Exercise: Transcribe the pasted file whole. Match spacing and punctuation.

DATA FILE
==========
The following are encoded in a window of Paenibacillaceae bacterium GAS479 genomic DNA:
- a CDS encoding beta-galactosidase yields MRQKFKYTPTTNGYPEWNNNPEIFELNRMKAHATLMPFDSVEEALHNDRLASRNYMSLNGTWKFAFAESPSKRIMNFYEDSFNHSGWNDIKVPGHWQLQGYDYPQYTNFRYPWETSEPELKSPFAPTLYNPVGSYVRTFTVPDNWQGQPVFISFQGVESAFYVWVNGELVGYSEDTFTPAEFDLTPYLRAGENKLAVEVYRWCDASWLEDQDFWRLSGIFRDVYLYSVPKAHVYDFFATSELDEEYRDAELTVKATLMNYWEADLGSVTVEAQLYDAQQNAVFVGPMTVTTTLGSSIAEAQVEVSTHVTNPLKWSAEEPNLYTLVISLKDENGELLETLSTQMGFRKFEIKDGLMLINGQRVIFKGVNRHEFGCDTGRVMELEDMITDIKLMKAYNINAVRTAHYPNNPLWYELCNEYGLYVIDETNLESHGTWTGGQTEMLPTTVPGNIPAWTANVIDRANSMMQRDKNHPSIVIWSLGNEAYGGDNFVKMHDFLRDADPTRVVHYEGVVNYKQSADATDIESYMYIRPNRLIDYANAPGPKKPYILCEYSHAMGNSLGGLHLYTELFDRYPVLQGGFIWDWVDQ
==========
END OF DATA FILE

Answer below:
The following are encoded in a window of Paenibacillaceae bacterium GAS479 genomic DNA:
- a CDS encoding beta-galactosidase yields MRQKFKYTPTTNGYPEWNNNPEIFELNRMKAHATLMPFDSVEEALHNDRLASRNYMSLNGTWKFAFAESPSKRIMNFYEDSFNHSGWNDIKVPGHWQLQGYDYPQYTNFRYPWETSEPELKSPFAPTLYNPVGSYVRTFTVPDNWQGQPVFISFQGVESAFYVWVNGELVGYSEDTFTPAEFDLTPYLRAGENKLAVEVYRWCDASWLEDQDFWRLSGIFRDVYLYSVPKAHVYDFFATSELDEEYRDAELTVKATLMNYWEADLGSVTVEAQLYDAQQNAVFVGPMTVTTTLGSSIAEAQVEVSTHVTNPLKWSAEEPNLYTLVISLKDENGELLETLSTQMGFRKFEIKDGLMLINGQRVIFKGVNRHEFGCDTGRVMELEDMITDIKLMKAYNINAVRTAHYPNNPLWYELCNEYGLYVIDETNLESHGTWTGGQTEMLPTTVPGNIPAWTANVIDRANSMMQRDKNHPSIVIWSLGNEAYGGDNFVKMHDFLRDADPTRVVHYEGVVNYKQSADATDIESYMYIRPNRLIDYANAPGPKKPYILCEYSHAMGNSLGGLHLYTELFDRYPVLQGGFIWDWVDQ